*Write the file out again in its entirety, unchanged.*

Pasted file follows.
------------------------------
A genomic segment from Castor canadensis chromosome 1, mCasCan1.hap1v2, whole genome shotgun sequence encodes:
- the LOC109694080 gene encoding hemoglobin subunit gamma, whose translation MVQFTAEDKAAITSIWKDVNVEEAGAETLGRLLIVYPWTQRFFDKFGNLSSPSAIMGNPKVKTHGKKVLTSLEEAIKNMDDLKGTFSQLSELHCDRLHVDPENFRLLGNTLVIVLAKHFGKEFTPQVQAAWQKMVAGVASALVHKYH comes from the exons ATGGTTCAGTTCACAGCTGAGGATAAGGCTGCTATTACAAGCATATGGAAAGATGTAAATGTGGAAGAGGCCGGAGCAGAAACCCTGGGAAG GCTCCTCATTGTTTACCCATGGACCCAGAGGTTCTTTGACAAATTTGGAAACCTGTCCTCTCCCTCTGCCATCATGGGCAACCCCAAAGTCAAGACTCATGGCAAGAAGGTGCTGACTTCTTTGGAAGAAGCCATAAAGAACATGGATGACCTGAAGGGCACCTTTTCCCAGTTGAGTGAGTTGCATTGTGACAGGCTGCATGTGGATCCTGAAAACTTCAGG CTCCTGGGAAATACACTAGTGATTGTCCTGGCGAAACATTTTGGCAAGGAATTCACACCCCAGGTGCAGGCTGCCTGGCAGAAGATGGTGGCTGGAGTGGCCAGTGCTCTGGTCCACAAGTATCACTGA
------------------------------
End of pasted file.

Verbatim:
A genomic segment from Castor canadensis chromosome 1, mCasCan1.hap1v2, whole genome shotgun sequence encodes:
- the LOC109694080 gene encoding hemoglobin subunit gamma, whose translation MVQFTAEDKAAITSIWKDVNVEEAGAETLGRLLIVYPWTQRFFDKFGNLSSPSAIMGNPKVKTHGKKVLTSLEEAIKNMDDLKGTFSQLSELHCDRLHVDPENFRLLGNTLVIVLAKHFGKEFTPQVQAAWQKMVAGVASALVHKYH comes from the exons ATGGTTCAGTTCACAGCTGAGGATAAGGCTGCTATTACAAGCATATGGAAAGATGTAAATGTGGAAGAGGCCGGAGCAGAAACCCTGGGAAG GCTCCTCATTGTTTACCCATGGACCCAGAGGTTCTTTGACAAATTTGGAAACCTGTCCTCTCCCTCTGCCATCATGGGCAACCCCAAAGTCAAGACTCATGGCAAGAAGGTGCTGACTTCTTTGGAAGAAGCCATAAAGAACATGGATGACCTGAAGGGCACCTTTTCCCAGTTGAGTGAGTTGCATTGTGACAGGCTGCATGTGGATCCTGAAAACTTCAGG CTCCTGGGAAATACACTAGTGATTGTCCTGGCGAAACATTTTGGCAAGGAATTCACACCCCAGGTGCAGGCTGCCTGGCAGAAGATGGTGGCTGGAGTGGCCAGTGCTCTGGTCCACAAGTATCACTGA